Does the above paragraph contain a typo? Or will the event referred to take place a little more than seven years from now?
They may be just around the corner, according to this item from the BBC. Of course, we always expected dome cities to appear in places like the moon and Mars. I’m not sure we wanted to see them here on Earth.
Okay, I realize that there are many people out there who don’t have access to the Interweb (as “House” likes to refer to it). But I keep coming up with more and more creative ways to make use of it.
Case in poiint: During House last night, there was one of those commercial spots for the evening news that lasts about 10 seconds, where the anchor said something like, “He graduated with a degree in math and physics in one year…at eleven.” I’ve always hated these types of ads. It goes to show the lengths that the news organization will go through to get your attention. Since when did the news become a mystery story? Whatever happened to “Who, what, when, where, how and why?” Even when these late night news broadcasts start, they tend to lead with some tantalizing bit, and then say, “But first…”
Well I don’t watch the late night news. Aside from the fact that it’s terrible, it’s on at 11 PM and that is past my bedtime on a school night. But I was particularly curious about the person who “graudated with a degree in math and physics in one year”. I decided to use the Interweb.
It took me two google searches. The second search (search term = “degree in math and physics in just one year”) took me right to this article from a local news radio station. In ten amount of time it took my local anchor to blurb this story, I had read the entire article. The commercials weren’t even over yet. I had defeated their clever little attempt to suck me into watching a “news” broadcast that would have Edward R. Murrow spinning in his grave!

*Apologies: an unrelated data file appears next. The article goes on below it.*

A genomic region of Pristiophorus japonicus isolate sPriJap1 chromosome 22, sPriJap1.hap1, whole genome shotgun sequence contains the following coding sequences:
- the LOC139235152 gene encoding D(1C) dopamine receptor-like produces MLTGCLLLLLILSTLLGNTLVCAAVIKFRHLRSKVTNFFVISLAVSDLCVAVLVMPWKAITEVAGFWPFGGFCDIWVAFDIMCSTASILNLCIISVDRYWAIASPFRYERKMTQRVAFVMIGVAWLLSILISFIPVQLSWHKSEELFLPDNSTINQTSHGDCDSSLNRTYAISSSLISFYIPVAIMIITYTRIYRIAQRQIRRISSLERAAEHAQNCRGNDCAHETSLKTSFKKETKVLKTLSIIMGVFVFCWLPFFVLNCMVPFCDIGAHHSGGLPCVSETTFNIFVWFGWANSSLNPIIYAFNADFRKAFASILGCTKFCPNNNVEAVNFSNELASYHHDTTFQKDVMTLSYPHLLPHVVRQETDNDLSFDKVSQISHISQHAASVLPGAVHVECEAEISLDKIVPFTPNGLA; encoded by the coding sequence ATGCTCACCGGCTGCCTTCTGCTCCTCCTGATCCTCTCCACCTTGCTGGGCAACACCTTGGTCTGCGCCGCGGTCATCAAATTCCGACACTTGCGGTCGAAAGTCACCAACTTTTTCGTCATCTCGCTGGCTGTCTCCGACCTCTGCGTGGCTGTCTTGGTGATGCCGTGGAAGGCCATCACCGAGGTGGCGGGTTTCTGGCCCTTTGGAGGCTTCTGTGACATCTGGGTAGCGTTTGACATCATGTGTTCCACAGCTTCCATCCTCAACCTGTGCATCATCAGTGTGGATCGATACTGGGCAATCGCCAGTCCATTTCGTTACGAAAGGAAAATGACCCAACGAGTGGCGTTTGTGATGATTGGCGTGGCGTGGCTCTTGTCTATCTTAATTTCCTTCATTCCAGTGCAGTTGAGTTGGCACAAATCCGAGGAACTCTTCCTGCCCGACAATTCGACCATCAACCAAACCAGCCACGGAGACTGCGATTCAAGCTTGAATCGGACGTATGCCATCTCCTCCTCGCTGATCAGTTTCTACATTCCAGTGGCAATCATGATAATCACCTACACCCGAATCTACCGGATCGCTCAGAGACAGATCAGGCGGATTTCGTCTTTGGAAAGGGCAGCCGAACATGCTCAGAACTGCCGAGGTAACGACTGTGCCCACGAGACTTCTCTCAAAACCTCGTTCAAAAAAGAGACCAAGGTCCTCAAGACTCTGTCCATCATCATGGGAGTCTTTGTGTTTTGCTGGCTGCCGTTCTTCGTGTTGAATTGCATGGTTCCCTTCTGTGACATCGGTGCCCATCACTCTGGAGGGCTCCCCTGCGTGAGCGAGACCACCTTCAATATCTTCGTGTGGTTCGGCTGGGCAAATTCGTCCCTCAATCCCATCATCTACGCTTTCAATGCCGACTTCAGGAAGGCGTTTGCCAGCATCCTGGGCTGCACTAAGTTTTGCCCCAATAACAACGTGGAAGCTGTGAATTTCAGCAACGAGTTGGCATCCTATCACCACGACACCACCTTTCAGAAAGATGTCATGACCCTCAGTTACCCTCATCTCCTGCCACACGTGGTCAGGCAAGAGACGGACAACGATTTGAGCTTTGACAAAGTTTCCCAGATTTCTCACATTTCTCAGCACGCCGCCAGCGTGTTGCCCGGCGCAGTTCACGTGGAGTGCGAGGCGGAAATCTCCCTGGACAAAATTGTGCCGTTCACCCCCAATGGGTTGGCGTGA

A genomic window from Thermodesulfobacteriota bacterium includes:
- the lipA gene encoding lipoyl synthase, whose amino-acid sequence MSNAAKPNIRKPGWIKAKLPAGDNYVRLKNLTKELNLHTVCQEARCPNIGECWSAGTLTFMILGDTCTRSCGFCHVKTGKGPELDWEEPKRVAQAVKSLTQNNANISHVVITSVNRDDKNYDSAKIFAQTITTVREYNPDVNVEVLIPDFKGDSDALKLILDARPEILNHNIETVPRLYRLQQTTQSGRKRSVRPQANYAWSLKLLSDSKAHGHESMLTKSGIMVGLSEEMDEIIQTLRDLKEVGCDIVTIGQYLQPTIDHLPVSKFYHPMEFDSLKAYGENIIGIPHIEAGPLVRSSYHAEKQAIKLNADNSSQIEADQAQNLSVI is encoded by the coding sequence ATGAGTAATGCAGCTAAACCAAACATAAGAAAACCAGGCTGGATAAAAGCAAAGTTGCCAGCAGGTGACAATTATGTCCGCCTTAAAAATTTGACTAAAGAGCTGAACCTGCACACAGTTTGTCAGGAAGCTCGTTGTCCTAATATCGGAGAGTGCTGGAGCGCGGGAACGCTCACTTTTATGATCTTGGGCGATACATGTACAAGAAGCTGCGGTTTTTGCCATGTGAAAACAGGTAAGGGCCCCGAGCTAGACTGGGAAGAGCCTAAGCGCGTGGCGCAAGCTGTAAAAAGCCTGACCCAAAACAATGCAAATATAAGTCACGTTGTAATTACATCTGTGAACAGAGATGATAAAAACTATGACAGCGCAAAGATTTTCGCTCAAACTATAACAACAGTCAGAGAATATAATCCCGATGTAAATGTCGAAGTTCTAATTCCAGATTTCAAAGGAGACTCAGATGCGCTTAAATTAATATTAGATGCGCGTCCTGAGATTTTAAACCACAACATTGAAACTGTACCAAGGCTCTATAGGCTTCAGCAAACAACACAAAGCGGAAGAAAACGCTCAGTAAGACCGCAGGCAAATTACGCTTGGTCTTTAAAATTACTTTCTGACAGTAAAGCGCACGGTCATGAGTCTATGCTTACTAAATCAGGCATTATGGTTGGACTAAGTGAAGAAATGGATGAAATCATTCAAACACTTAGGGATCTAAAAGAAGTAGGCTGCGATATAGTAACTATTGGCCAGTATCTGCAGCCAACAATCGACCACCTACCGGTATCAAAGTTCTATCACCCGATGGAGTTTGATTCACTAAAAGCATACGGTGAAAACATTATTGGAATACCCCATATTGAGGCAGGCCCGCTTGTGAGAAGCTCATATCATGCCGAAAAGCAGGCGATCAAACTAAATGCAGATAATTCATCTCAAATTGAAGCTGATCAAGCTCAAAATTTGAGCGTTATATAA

I felt great!
With the Interweb, who needs the evening news?
In an effort not to be cynical about this, I am trying to look on the bright side: We are becoming a nation of Homer Simpsons!
It occurred to me in a moment of contemplation earlier today that the phrase, “No news is good news” actually has a triple-meaning. I’m sure most people have figured this out and I am once again the last pig at the trough, but discovered it I have:
First meaning: The absence of news which one is expecting to receive (e.g. from a doctor, and interview, etc.) is good news, because you don’t yet know the outcome and can imagine that the outcome is still in your favor.
Second meaning: The absence of news, in general, is good news because the news, and in particular, the TV evening news broadcasts in prime time, have been going steadily downhill ever since Edward R. Murrow graced our TV sets. Thus, turning off the TV and not paying any attention to the news is a good thing. For instance, when you are on vacation and there is no television, then no news is good news!
Third meaning: NO NEWS is good news. Or, to put it conversely, ALL NEWS is bad news. Top stories especially. It’s always something like, “12 year old P.G. county boy kills mother and brother”. You never have a top story like, “12 year old P.G. county boy slays dragon” or “Bush Admits Pact with Devil”. It is all categorically bad.
Now back to your regularly scheduled programming.